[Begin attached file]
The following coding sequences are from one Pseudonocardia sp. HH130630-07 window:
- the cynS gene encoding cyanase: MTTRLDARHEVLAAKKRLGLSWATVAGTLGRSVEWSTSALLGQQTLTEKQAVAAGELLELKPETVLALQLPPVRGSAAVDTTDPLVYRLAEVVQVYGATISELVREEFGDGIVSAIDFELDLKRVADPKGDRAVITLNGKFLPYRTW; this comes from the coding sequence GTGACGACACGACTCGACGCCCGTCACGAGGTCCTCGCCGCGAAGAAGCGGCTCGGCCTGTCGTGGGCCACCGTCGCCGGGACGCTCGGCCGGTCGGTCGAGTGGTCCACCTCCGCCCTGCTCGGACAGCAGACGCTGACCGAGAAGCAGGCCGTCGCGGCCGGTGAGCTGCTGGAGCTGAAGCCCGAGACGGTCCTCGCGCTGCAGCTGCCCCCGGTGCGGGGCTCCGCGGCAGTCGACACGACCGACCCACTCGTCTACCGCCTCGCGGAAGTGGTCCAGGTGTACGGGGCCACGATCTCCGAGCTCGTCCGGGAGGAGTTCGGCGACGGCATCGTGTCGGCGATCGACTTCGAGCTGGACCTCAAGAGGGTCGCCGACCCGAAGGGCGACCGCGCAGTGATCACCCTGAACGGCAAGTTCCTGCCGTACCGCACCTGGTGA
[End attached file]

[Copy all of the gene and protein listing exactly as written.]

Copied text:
The following coding sequences are from one Pseudonocardia sp. HH130630-07 window:
- the cynS gene encoding cyanase: MTTRLDARHEVLAAKKRLGLSWATVAGTLGRSVEWSTSALLGQQTLTEKQAVAAGELLELKPETVLALQLPPVRGSAAVDTTDPLVYRLAEVVQVYGATISELVREEFGDGIVSAIDFELDLKRVADPKGDRAVITLNGKFLPYRTW; this comes from the coding sequence GTGACGACACGACTCGACGCCCGTCACGAGGTCCTCGCCGCGAAGAAGCGGCTCGGCCTGTCGTGGGCCACCGTCGCCGGGACGCTCGGCCGGTCGGTCGAGTGGTCCACCTCCGCCCTGCTCGGACAGCAGACGCTGACCGAGAAGCAGGCCGTCGCGGCCGGTGAGCTGCTGGAGCTGAAGCCCGAGACGGTCCTCGCGCTGCAGCTGCCCCCGGTGCGGGGCTCCGCGGCAGTCGACACGACCGACCCACTCGTCTACCGCCTCGCGGAAGTGGTCCAGGTGTACGGGGCCACGATCTCCGAGCTCGTCCGGGAGGAGTTCGGCGACGGCATCGTGTCGGCGATCGACTTCGAGCTGGACCTCAAGAGGGTCGCCGACCCGAAGGGCGACCGCGCAGTGATCACCCTGAACGGCAAGTTCCTGCCGTACCGCACCTGGTGA